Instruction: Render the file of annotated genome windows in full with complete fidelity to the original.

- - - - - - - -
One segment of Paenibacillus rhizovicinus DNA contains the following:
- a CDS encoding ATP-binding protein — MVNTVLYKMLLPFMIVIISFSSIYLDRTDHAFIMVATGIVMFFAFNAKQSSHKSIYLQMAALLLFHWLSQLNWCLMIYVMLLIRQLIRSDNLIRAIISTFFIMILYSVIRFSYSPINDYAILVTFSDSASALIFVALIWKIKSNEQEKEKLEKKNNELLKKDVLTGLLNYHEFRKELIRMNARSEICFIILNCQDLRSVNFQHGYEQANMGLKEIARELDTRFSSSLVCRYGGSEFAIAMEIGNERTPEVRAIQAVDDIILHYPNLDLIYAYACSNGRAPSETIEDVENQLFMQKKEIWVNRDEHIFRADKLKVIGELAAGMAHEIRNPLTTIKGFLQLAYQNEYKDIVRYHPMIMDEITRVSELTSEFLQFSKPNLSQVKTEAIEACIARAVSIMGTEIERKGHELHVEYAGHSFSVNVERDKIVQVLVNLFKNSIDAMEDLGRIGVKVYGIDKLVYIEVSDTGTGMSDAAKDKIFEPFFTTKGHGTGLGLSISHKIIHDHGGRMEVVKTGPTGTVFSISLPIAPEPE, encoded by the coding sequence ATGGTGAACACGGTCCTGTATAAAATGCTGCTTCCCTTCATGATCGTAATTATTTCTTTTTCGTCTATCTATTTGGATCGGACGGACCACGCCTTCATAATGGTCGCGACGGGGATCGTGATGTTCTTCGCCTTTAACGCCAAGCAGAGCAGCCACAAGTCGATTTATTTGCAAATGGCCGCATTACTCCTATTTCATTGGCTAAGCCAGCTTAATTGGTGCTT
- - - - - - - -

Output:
One segment of Paenibacillus rhizovicinus DNA contains the following:
- a CDS encoding ATP-binding protein — MVNTVLYKMLLPFMIVIISFSSIYLDRTDHAFIMVATGIVMFFAFNAKQSSHKSIYLQMAALLLFHWLSQLNWCLMIYVMLLIRQLIRSDNLIRAIISTFFIMILYSVIRFSYSPINDYAILVTFSDSASALIFVALIWKIKSNEQEKEKLEKKNNELLKKDVLTGLLNYHEFRKELIRMNARSEICFIILNCQDLRSVNFQHGYEQANMGLKEIARELDTRFSSSLVCRYGGSEFAIAMEIGNERTPEVRAIQAVDDIILHYPNLDLIYAYACSNGRAPSETIEDVENQLFMQKKEIWVNRDEHIFRADKLKVIGELAAGMAHEIRNPLTTIKGFLQLAYQNEYKDIVRYHPMIMDEITRVSELTSEFLQFSKPNLSQVKTEAIEACIARAVSIMGTEIERKGHELHVEYAGHSFSVNVERDKIVQVLVNLFKNSIDAMEDLGRIGVKVYGIDKLVYIEVSDTGTGMSDAAKDKIFEPFFTTKGHGTGLGLSISHKIIHDHGGRMEVVKTGPTGTVFSISLPIAPEPE, encoded by the coding sequence ATGGTGAACACGGTCCTGTATAAAATGCTGCTTCCCTTCATGATCGTAATTATTTCTTTTTCGTCTATCTATTTGGATCGGACGGACCACGCCTTCATAATGGTCGCGACGGGGATCGTGATGTTCTTCGCCTTTAACGCCAAGCAGAGCAGCCACAAGTCGATTTATTTGCAAATGGCCGCATTACTCCTATTTCATTGGCTAAGCCAGCTTAATTGGTGCTT